David M. Lang offers insight on treating "knowledgeable patients."
Cases reprinted with permission from Medical Malpractice Verdicts, Settlements and Experts, Lewis Laska, Editor, (800) 298-6288.
Did Pediatrician Give Informed Consent?
A California pediatrician, age 66, presented to the defendant pulmonologist in May 2008 with asthma-related complaints. He was advised to self-administer a test for tuberculosis, which yielded positive results. In August, the pulmonologist made a diagnosis of latent tuberculosis. After undergoing liver function studies with normal results, patient was prescribed isoniazid.
In November, the patient started to develop fatigue and other symptoms. In December, he was diagnosed with overt jaundice, for which he was treated. He did not return to work for six weeks and he claimed that he did not return to full strength until April 2009.
The plaintiff alleged negligent treatment and failure to provide informed consent. The plaintiff further claimed that the defendant had not warned him about the risks associated with isoniazid and that he was never told to come back for follow-up evaluation or to undergo repeat liver function studies.
The defendant claimed that informed consent was obtained and that the plaintiff was aware of the risks of taking the drug, as he was also a licensed pharmacist and had prescribed isoniazid to patients himself. The defendant maintained that the plaintiff was told to return for liver function studies and follow-up. The defendant also claimed that the plaintiff had delayed in reporting symptoms.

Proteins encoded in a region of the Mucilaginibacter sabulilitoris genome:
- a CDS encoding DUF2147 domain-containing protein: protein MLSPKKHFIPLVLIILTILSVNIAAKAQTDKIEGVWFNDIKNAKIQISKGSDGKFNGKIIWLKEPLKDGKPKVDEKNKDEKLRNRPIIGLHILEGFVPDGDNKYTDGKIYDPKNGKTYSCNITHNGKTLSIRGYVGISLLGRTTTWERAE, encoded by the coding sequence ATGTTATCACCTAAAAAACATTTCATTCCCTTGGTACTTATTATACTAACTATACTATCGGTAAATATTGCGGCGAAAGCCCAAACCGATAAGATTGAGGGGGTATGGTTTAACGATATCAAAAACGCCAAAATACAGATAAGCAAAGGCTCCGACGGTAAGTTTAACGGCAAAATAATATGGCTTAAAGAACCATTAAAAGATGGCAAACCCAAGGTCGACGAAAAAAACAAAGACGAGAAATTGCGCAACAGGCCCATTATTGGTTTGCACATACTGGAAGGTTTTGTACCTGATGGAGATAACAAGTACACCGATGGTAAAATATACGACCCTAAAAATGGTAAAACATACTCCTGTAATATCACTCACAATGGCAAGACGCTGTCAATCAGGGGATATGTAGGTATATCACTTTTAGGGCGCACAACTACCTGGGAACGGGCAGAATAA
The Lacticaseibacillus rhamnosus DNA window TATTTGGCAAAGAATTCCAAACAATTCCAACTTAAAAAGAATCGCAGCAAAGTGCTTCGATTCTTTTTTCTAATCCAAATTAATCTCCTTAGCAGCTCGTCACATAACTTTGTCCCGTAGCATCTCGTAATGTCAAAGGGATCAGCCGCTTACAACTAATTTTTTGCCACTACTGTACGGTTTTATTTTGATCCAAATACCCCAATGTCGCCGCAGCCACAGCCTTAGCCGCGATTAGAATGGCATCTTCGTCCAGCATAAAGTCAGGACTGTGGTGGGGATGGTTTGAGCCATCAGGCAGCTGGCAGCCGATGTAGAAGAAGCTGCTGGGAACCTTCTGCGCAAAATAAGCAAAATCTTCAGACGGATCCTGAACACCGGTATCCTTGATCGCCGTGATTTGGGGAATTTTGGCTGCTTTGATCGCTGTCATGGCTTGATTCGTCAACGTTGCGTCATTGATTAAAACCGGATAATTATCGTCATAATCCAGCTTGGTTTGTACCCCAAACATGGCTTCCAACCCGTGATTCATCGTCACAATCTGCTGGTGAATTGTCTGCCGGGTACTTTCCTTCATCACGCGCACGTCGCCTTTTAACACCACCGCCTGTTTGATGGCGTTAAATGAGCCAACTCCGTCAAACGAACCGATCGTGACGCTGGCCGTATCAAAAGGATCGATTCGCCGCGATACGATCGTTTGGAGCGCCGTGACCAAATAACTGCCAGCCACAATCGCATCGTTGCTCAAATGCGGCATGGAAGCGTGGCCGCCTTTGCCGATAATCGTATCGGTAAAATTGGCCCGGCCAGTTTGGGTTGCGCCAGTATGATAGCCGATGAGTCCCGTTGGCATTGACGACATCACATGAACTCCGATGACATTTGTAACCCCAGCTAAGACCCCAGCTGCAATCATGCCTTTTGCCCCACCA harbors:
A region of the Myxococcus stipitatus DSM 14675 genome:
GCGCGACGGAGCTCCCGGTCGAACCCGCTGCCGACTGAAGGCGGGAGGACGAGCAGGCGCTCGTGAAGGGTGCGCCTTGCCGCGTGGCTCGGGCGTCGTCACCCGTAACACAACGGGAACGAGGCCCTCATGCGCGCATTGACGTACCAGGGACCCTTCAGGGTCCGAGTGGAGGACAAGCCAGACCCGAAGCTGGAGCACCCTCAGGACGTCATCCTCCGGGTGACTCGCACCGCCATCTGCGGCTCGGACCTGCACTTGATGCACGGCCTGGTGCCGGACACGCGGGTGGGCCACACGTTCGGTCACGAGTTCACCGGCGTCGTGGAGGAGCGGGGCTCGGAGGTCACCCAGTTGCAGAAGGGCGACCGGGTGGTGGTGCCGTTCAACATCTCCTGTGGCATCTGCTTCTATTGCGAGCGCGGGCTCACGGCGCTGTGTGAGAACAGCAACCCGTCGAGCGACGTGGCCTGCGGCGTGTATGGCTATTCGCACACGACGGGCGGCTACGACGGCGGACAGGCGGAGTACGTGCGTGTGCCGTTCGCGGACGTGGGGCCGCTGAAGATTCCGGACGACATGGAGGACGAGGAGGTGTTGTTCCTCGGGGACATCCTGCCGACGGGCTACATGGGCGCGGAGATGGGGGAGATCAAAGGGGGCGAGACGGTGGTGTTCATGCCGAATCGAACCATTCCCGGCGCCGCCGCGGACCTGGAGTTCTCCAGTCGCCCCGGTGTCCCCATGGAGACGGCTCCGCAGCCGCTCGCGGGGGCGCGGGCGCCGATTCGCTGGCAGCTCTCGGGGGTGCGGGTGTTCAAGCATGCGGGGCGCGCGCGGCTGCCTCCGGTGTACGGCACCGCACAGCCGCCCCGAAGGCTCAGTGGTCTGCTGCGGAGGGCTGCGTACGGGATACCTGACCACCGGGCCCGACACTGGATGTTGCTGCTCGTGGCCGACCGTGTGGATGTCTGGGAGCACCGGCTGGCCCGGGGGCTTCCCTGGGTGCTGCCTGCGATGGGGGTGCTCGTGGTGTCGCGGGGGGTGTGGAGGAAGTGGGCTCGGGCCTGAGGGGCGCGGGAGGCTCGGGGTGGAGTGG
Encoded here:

According to a published account, a defense verdict was returned.
This case raises the issue of pitfalls in managing a medically knowledgeable patient. We have all treated health professionals. Sometimes these are pleasurable experiences, sometimes less so. However, irrespective of the patient’s background, it is important that we do not shortchange our professional patients.
Clinicians treating a medically knowledgeable patient may be concerned about insulting the patient by insisting on formalities and explaining matters in the usual manner. In this case, while there was dispute over whether follow-up liver function tests were recommended, the pediatrician/patient claimed that he had not given informed consent for treatment with isoniazid. To prevail on a claim of lack of informed consent in California, the plaintiff must show that a prudent person in the plaintiff’s position would have declined the intervention if adequately informed of the risks. The plaintiff here, a licensed pediatrician, claimed that he was not aware of the risks associated with isoniazid, and that he would not have consented to treatment if he had been informed of the risk for hepatotoxicity.
Therefore, when treating a medically knowledgeable patient, take nothing for granted. Conduct the visit as you would for any other patient. Obtain vital signs, chart identically, and inform fully. I have often found it helpful to stick to my usual routine, while sprinkling the visit with “as you know” or “as you may know” to show respect for your patient’s knowledge, while at the same time covering all essential aspects of the visit. —DML